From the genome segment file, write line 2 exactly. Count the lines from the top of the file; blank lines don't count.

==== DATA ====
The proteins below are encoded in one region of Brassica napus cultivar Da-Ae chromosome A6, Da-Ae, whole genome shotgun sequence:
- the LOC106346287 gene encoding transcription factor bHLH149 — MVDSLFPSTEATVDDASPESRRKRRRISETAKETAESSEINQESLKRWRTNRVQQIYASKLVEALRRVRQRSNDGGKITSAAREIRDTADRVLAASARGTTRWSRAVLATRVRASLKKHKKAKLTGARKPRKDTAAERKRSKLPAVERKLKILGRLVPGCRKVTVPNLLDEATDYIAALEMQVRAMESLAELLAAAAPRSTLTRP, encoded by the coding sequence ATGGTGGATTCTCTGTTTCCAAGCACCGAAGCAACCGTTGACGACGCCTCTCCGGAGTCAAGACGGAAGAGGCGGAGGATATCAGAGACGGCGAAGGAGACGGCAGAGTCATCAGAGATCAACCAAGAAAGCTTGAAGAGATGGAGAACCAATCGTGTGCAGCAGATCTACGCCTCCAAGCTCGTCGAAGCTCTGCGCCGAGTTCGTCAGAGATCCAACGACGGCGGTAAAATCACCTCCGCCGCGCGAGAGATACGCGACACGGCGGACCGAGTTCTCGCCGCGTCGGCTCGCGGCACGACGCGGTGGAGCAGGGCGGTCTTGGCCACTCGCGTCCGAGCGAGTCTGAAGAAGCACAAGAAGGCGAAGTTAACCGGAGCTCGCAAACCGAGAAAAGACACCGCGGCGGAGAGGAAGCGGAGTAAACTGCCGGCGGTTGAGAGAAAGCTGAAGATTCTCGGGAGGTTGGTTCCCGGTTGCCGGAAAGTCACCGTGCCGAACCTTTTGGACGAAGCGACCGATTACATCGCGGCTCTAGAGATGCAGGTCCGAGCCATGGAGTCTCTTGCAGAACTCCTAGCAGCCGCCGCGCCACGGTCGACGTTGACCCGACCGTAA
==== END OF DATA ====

- the LOC106346287 gene encoding transcription factor bHLH149 — MVDSLFPSTEATVDDASPESRRKRRRISETAKETAESSEINQESLKRWRTNRVQQIYASKLVEALRRVRQRSNDGGKITSAAREIRDTADRVLAASARGTTRWSRAVLATRVRASLKKHKKAKLTGARKPRKDTAAERKRSKLPAVERKLKILGRLVPGCRKVTVPNLLDEATDYIAALEMQVRAMESLAELLAAAAPRSTLTRP, encoded by the coding sequence ATGGTGGATTCTCTGTTTCCAAGCACCGAAGCAACCGTTGACGACGCCTCTCCGGAGTCAAGACGGAAGAGGCGGAGGATATCAGAGACGGCGAAGGAGACGGCAGAGTCATCAGAGATCAACCAAGAAAGCTTGAAGAGATGGAGAACCAATCGTGTGCAGCAGATCTACGCCTCCAAGCTCGTCGAAGCTCTGCGCCGAGTTCGTCAGAGATCCAACGACGGCGGTAAAATCACCTCCGCCGCGCGAGAGATACGCGACACGGCGGACCGAGTTCTCGCCGCGTCGGCTCGCGGCACGACGCGGTGGAGCAGGGCGGTCTTGGCCACTCGCGTCCGAGCGAGTCTGAAGAAGCACAAGAAGGCGAAGTTAACCGGAGCTCGCAAACCGAGAAAAGACACCGCGGCGGAGAGGAAGCGGAGTAAACTGCCGGCGGTTGAGAGAAAGCTGAAGATTCTCGGGAGGTTGGTTCCCGGTTGCCGGAAAGTCACCGTGCCGAACCTTTTGGACGAAGCGACCGATTACATCGCGGCTCTAGAGATGCAGGTCCGAGCCATGGAGTCTCTTGCAGAACTCCTAGCAGCCGCCGCGCCACGGTCGACGTTGACCCGACCGTAA